"...for asynchronous communication A communicates with B using JMS and MQSeries. Which design pattern describes the use of JMS the best."
Possible answers amongst others: Mediator or Bridge
I thought it's Mediator but the correct answer is Bridge.
Thinking about it, it makes total sense since some J2EE APIs such as JDBC, JNDI and JMS use the bridge patterns to bridge to the providers implementation. However, Mediator does exactly what JMS does: "Define an object that encapsulates how a set of objects interact. Mediator promotes loose coupling by keeping objects from referring to each other explicitly, and it lets you vary their interaction independently."
Bridge Decouple an abstraction from its implementation so that the two can vary independently
Mediator Define an object that encapsulates how a set of objects interact. Mediator promotes loose coupling by keeping objects from referring to each other explicitly, and it lets you vary their interaction independently.
* Definitions are from "Elements of Reusable Object-Oriented Software" - Gof4
I agree with you that JMS exhibits some of qualities of a Mediator, but it also exhibits qualities from a number of other patterns too.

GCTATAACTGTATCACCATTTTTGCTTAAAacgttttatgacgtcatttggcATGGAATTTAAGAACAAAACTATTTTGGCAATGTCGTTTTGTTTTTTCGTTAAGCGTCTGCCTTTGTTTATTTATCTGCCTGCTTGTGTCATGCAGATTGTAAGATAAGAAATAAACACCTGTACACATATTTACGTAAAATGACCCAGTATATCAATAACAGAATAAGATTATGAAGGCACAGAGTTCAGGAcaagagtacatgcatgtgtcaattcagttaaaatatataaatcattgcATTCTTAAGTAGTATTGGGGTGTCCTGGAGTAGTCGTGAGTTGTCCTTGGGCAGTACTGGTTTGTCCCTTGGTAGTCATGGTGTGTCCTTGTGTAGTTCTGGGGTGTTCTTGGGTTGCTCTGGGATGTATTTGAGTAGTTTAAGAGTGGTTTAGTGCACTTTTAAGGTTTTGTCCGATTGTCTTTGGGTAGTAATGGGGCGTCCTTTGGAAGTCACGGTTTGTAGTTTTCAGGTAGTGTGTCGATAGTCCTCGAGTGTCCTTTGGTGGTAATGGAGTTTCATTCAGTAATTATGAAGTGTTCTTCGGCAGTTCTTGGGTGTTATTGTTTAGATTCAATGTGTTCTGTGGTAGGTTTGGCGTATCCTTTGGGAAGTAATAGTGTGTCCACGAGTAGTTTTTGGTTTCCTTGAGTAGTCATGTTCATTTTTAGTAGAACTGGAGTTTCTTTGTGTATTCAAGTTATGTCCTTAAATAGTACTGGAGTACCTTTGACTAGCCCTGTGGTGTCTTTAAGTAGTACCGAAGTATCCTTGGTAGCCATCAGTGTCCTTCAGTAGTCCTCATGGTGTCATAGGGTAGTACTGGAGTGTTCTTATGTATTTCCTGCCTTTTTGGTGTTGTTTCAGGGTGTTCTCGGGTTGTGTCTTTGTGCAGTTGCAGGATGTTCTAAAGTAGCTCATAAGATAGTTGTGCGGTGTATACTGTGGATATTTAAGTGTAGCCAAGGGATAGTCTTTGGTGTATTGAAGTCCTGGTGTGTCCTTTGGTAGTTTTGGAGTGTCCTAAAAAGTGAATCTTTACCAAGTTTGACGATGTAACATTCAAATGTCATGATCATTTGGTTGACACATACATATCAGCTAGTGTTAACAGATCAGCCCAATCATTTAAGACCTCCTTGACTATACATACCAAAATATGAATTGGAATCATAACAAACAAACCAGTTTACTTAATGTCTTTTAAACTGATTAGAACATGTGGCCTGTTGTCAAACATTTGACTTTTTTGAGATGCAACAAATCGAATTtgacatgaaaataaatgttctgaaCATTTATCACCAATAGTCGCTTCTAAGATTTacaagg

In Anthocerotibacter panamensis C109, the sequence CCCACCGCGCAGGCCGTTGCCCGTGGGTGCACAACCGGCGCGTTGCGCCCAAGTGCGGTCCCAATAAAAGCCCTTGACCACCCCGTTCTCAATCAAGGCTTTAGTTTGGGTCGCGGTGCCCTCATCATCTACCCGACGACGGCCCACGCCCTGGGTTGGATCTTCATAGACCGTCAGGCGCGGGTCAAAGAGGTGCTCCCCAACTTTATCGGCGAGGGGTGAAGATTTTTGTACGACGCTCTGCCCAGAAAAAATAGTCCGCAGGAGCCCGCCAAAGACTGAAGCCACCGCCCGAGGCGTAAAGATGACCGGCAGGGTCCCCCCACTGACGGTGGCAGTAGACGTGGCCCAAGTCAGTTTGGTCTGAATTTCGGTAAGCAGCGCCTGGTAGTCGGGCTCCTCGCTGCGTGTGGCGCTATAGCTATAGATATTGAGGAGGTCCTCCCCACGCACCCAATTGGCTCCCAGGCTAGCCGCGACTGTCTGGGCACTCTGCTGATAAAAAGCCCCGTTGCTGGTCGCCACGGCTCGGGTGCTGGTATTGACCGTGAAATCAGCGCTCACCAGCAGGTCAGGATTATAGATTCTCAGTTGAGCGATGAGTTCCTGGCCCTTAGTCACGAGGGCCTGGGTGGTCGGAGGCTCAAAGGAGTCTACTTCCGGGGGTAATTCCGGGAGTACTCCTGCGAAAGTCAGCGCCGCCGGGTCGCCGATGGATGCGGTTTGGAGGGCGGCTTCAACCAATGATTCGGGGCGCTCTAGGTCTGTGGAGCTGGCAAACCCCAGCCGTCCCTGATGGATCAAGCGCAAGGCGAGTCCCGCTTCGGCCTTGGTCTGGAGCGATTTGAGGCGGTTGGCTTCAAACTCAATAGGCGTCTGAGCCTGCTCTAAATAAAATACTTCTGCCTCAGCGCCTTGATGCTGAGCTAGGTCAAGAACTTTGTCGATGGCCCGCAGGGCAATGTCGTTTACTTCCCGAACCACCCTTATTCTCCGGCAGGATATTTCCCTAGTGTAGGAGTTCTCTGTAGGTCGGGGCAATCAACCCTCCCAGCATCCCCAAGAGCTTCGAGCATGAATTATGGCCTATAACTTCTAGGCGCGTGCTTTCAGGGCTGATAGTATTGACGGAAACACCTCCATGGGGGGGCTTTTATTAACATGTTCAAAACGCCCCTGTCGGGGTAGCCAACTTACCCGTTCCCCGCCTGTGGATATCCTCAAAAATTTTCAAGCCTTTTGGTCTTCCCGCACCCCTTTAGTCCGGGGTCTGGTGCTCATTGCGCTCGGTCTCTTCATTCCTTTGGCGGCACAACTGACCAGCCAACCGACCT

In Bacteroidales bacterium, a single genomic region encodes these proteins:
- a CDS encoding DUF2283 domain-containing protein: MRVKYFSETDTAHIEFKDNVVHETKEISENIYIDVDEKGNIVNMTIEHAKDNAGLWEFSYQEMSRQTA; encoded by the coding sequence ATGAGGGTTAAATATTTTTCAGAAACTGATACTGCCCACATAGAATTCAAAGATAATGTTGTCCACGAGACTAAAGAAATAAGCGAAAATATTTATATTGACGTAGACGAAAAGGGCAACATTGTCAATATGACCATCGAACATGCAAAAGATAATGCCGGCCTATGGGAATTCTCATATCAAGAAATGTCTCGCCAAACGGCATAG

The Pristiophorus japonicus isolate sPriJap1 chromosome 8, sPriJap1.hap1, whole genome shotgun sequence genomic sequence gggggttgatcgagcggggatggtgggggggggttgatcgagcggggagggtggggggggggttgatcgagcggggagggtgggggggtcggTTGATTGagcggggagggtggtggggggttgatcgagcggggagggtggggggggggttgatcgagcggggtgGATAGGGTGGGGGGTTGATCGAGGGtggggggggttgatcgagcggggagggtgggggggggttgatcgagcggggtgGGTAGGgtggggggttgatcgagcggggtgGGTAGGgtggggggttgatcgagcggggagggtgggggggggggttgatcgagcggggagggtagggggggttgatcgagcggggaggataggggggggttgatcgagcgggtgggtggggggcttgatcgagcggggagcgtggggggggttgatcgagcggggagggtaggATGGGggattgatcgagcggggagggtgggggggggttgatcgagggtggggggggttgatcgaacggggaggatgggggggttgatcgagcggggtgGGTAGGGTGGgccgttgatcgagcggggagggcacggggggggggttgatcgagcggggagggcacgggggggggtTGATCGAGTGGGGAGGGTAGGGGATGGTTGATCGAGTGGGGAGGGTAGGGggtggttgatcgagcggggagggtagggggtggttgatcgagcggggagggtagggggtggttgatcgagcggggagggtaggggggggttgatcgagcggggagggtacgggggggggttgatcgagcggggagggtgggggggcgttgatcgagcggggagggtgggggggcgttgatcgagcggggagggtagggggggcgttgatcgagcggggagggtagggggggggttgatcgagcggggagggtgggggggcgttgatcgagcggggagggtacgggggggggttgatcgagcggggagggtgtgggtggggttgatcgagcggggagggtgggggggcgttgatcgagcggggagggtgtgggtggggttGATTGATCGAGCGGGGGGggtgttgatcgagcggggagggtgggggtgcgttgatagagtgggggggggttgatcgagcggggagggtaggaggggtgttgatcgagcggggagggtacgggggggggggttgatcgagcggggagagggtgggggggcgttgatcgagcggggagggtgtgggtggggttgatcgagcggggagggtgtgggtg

The key here is that JMS can sit over top of any number of implementations. They mention MQSeries, but it could be SonicMQ or any other product that provides message queing.
JDBC is a bridge too...You've probably even heard people refer to the JDBC/ODBC bridge, right.
There is no doubt that these questions can be tricky. They are intentionally made to be so. When I took the exam I can remember marking half a dozen that I had to go back to after I finished all the others and try to second guess what they were asking or what tricks they were trying to play. I changed a few and got lucky, I had a 100% on Part I. Keep on doing the mock exams. I went through a lot of them. Keep questioning the answers, it helps you to more fully understand the subject matter.
Good luck! [ May 11, 2005: Message edited by: Byron Estes ]